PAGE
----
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In this thesis we experimentally investigate quantum nonlocality: entangled states of spatially separated objects. Entanglement is one of the most striking consequences of the quantum formalism developed in the 1920's; the predicted outcomes of independent measurements on entangled objects reveal strong correlations that cannot be explained by classical physics. Early on, such predictions led physicists to doubt the validity and completeness of quantum theory. At the same time, entanglement is a key resource for applications in quantum information processing and a pre-requisite for many tasks in quantum communication and computation.

This thesis attempts to answer two application driven questions: Firstly, can we generate useful entangled states of solid state spins for applications in quantum information processing? Secondly, can we use such entangled states as a resource to teleport an unknown quantum state?

Finally, we ask a foundational question: Are our entangled states indeed inconsistent with the classical notions of free choice, locality and realism? Can we prove this experimentally, under the minimal assumptions of a loophole-free Bell test?

To answer these questions we use single spins in ultra-pure diamonds. In particular, we use the electronic and nuclear spins associated with single nitrogen-vacancy (NV) defects. The NV centre is a point defect in diamond, consisting of a substitutional nitrogen (N) atom and a neighbouring missing carbon atom (vacancy, V). The NV centre possesses bound electronic states, whose energy levels lie well within the bandgap of the diamond host and whose spin degree of freedom can be used as a quantum bit (qubit). Because of the large diamond bandgap and the 99% spin free carbon-12 environment, the electronic spin qubit has exceptional coherence properties even at room temperature. Optical and microwave fields allow control of the electronic spin, which in turn allows control of nearby nuclear spins (the host nitrogen nuclear spin, and nearby carbon-13 spins). At liquid helium temperatures, spin-preserving optical transitions provide a powerful optical interface to the electronic spin, allowing, for example, projective readout of the spin state.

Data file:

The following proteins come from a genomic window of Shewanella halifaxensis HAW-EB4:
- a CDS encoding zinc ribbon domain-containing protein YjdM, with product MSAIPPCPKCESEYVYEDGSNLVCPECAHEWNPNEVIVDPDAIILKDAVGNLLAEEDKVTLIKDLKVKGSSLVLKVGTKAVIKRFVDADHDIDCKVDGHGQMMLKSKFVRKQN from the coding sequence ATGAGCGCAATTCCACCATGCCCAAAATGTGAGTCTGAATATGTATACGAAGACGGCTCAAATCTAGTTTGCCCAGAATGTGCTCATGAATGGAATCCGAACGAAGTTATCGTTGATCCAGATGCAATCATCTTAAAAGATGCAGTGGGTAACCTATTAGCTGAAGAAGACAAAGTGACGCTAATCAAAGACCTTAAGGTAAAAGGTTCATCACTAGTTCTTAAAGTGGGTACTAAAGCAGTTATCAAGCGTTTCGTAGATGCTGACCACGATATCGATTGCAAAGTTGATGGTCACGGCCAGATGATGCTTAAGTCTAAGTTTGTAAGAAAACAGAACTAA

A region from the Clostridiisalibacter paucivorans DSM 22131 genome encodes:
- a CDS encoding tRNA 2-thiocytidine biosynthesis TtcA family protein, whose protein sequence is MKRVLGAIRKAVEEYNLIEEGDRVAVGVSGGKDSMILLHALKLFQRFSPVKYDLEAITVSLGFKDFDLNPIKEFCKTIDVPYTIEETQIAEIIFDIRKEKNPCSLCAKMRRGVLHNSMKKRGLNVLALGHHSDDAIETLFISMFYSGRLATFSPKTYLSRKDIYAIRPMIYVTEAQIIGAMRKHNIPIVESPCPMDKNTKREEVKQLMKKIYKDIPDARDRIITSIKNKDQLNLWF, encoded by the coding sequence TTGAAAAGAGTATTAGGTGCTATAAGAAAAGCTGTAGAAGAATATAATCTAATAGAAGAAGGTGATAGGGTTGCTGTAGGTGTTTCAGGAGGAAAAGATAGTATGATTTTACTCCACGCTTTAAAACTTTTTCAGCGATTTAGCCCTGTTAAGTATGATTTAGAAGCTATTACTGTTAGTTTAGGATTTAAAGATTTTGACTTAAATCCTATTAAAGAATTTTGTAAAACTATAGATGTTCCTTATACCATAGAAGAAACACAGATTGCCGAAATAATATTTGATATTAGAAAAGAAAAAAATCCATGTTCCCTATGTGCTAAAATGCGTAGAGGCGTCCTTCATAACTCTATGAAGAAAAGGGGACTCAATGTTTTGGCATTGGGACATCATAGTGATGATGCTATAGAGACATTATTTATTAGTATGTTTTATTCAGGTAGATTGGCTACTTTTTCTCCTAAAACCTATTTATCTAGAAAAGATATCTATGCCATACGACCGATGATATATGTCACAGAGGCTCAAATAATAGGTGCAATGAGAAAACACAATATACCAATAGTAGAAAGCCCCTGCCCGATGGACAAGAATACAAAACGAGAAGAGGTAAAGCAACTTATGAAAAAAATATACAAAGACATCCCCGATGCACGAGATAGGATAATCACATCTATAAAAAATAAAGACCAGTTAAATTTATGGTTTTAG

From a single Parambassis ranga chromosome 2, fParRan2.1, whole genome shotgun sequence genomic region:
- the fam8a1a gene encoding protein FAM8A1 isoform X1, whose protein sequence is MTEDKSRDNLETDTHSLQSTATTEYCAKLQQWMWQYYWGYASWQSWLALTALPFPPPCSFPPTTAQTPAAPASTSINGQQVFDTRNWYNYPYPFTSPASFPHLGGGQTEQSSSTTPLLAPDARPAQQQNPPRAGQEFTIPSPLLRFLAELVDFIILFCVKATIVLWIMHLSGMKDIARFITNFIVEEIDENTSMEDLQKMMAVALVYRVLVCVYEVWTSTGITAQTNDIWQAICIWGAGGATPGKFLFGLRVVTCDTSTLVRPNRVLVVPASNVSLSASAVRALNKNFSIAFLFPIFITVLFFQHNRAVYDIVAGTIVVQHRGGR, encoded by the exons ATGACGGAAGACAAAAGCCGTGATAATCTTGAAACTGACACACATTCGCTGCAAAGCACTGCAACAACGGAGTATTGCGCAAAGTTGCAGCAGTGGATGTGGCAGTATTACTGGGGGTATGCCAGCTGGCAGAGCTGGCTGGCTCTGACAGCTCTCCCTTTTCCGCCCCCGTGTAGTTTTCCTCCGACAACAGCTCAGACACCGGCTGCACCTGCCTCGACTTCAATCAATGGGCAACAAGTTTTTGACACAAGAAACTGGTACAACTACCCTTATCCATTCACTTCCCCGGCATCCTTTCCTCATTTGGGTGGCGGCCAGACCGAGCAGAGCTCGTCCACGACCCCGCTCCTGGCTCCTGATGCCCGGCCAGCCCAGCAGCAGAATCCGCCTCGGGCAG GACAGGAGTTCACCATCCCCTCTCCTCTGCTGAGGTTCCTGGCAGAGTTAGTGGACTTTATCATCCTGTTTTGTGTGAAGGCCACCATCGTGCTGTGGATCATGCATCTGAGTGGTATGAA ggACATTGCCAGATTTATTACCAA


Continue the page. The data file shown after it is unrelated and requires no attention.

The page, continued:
By employing a protocol where entanglement is heralded by the detection of a single photon from each of two NV centres in diamonds separated by three metres, we find we can answer the first question in the affirmative. We show for the first time heralded entanglement between solid state quantum systems separated by a human-scale distance.

Then, by combining the heralded entanglement with a deterministic local Bell state measurement and fast feed-forward, we show for the first time unconditional quantum teleportation over human-scale distances. We teleport an unknown quantum state from a nuclear spin in one diamond to an electronic spin in a diamond three meters away.

Finally, by employing techniques from the previous experiments, we implement the first loophole-free Bell test. We separate two diamonds by 1.3 kilometres and optimize all operational fidelities, collection efficiencies and rates. This allows us to generate heralded entanglement between them approximately once an hour. The distance provides us with time to read out the electronic spin state in each diamond, faster than any lightlike signal could travel between them. The high-fidelity entangled state preparation and spin readout are sufficient to violate the Clauser-Horne-Shimony-Holt Bell-inequality. Combined with fast random number generators and a robust statistical analysis, we find a significant rejection of the local-realist hypothesis, without requiring additional experimental assumptions.

The results in this thesis open the door to various applications in quantum information processing. In particular, a remote photonic entangling operation may enable future quantum networks. In such a network the nodes would be formed by the NV centre's combined electronic and nuclear spin register. The nodes would be linked by photonic entanglement operations. Such a network could be used for long distance secure communication, provide a connection between separated quantum computers, or form the basis of a fault tolerant quantum computer by itself. Furthermore, a loophole-free Bell test demonstrates the possibility to do device independent randomness generation and key distribution, that could form the basis for future secure communication channels.
Original languageEnglish
QualificationDoctor of Philosophy
Awarding Institution
Supervisors/Advisors
Award date29 Apr 2016
EditionCasimir PhD Series Delft-Leiden 2016-11
Print ISBNs978-90-8593-253-6
DOIs
Publication statusPublished - 29 Apr 2016

ID: 4249166